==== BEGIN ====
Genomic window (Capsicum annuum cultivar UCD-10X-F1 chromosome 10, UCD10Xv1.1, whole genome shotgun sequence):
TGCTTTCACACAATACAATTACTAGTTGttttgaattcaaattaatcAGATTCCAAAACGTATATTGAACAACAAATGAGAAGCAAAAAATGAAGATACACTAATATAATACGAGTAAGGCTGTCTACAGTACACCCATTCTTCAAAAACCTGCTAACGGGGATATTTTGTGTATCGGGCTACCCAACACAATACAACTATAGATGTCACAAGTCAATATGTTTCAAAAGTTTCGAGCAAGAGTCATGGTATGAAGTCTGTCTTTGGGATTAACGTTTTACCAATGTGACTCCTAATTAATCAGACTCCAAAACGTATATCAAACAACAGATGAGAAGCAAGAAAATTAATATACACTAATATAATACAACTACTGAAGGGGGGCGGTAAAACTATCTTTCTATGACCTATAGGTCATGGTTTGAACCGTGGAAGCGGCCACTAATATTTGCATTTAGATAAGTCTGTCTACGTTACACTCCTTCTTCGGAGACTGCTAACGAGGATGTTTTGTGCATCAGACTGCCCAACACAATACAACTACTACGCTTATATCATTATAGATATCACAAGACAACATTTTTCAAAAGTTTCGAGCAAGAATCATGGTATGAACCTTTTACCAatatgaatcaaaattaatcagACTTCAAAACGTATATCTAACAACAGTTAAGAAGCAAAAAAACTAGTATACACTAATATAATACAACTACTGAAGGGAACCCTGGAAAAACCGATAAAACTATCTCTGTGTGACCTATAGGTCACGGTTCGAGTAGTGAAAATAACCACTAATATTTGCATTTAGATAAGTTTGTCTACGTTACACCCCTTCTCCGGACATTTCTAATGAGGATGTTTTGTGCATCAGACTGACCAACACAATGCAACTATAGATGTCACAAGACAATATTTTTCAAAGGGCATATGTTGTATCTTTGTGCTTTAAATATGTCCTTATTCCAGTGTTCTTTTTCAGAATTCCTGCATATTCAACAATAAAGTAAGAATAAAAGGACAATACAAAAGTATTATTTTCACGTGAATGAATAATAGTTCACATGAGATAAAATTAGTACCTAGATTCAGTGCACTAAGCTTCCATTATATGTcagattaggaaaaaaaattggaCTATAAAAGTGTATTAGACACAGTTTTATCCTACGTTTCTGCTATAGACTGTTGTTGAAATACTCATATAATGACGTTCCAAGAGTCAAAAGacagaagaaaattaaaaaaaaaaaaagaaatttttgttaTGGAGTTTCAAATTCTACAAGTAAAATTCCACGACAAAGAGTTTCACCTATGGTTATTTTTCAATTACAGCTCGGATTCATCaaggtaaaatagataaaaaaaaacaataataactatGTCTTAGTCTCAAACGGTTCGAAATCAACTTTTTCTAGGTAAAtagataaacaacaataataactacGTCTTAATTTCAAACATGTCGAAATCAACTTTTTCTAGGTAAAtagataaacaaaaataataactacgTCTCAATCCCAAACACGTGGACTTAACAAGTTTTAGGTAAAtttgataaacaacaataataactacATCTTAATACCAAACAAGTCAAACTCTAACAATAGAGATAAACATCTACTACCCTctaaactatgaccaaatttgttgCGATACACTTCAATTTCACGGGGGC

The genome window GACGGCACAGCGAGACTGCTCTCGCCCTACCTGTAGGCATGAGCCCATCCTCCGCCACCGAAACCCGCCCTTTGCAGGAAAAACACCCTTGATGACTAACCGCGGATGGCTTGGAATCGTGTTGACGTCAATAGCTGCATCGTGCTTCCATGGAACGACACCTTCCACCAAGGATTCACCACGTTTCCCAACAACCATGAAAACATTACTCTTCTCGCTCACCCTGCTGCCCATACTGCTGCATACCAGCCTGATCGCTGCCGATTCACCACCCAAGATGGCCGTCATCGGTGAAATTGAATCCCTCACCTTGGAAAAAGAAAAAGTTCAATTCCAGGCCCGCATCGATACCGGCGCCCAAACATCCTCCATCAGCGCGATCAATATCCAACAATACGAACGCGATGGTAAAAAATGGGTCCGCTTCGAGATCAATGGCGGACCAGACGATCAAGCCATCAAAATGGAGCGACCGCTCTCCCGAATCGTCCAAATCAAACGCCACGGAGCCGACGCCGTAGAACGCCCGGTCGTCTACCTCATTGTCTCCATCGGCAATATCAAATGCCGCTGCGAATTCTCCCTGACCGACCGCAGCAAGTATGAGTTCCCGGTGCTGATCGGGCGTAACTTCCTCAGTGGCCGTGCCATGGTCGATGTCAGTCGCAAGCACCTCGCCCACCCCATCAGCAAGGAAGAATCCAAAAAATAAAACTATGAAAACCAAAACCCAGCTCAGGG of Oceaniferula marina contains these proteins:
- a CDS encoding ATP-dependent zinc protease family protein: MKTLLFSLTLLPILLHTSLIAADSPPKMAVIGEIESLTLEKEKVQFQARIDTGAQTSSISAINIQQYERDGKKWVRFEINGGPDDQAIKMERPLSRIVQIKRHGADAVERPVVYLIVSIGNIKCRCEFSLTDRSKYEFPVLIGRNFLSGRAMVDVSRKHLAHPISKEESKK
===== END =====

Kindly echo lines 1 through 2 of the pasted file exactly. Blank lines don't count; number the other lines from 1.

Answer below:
Genomic window (Capsicum annuum cultivar UCD-10X-F1 chromosome 10, UCD10Xv1.1, whole genome shotgun sequence):
TGCTTTCACACAATACAATTACTAGTTGttttgaattcaaattaatcAGATTCCAAAACGTATATTGAACAACAAATGAGAAGCAAAAAATGAAGATACACTAATATAATACGAGTAAGGCTGTCTACAGTACACCCATTCTTCAAAAACCTGCTAACGGGGATATTTTGTGTATCGGGCTACCCAACACAATACAACTATAGATGTCACAAGTCAATATGTTTCAAAAGTTTCGAGCAAGAGTCATGGTATGAAGTCTGTCTTTGGGATTAACGTTTTACCAATGTGACTCCTAATTAATCAGACTCCAAAACGTATATCAAACAACAGATGAGAAGCAAGAAAATTAATATACACTAATATAATACAACTACTGAAGGGGGGCGGTAAAACTATCTTTCTATGACCTATAGGTCATGGTTTGAACCGTGGAAGCGGCCACTAATATTTGCATTTAGATAAGTCTGTCTACGTTACACTCCTTCTTCGGAGACTGCTAACGAGGATGTTTTGTGCATCAGACTGCCCAACACAATACAACTACTACGCTTATATCATTATAGATATCACAAGACAACATTTTTCAAAAGTTTCGAGCAAGAATCATGGTATGAACCTTTTACCAatatgaatcaaaattaatcagACTTCAAAACGTATATCTAACAACAGTTAAGAAGCAAAAAAACTAGTATACACTAATATAATACAACTACTGAAGGGAACCCTGGAAAAACCGATAAAACTATCTCTGTGTGACCTATAGGTCACGGTTCGAGTAGTGAAAATAACCACTAATATTTGCATTTAGATAAGTTTGTCTACGTTACACCCCTTCTCCGGACATTTCTAATGAGGATGTTTTGTGCATCAGACTGACCAACACAATGCAACTATAGATGTCACAAGACAATATTTTTCAAAGGGCATATGTTGTATCTTTGTGCTTTAAATATGTCCTTATTCCAGTGTTCTTTTTCAGAATTCCTGCATATTCAACAATAAAGTAAGAATAAAAGGACAATACAAAAGTATTATTTTCACGTGAATGAATAATAGTTCACATGAGATAAAATTAGTACCTAGATTCAGTGCACTAAGCTTCCATTATATGTcagattaggaaaaaaaattggaCTATAAAAGTGTATTAGACACAGTTTTATCCTACGTTTCTGCTATAGACTGTTGTTGAAATACTCATATAATGACGTTCCAAGAGTCAAAAGacagaagaaaattaaaaaaaaaaaaagaaatttttgttaTGGAGTTTCAAATTCTACAAGTAAAATTCCACGACAAAGAGTTTCACCTATGGTTATTTTTCAATTACAGCTCGGATTCATCaaggtaaaatagataaaaaaaaacaataataactatGTCTTAGTCTCAAACGGTTCGAAATCAACTTTTTCTAGGTAAAtagataaacaacaataataactacGTCTTAATTTCAAACATGTCGAAATCAACTTTTTCTAGGTAAAtagataaacaaaaataataactacgTCTCAATCCCAAACACGTGGACTTAACAAGTTTTAGGTAAAtttgataaacaacaataataactacATCTTAATACCAAACAAGTCAAACTCTAACAATAGAGATAAACATCTACTACCCTctaaactatgaccaaatttgttgCGATACACTTCAATTTCACGGGGGC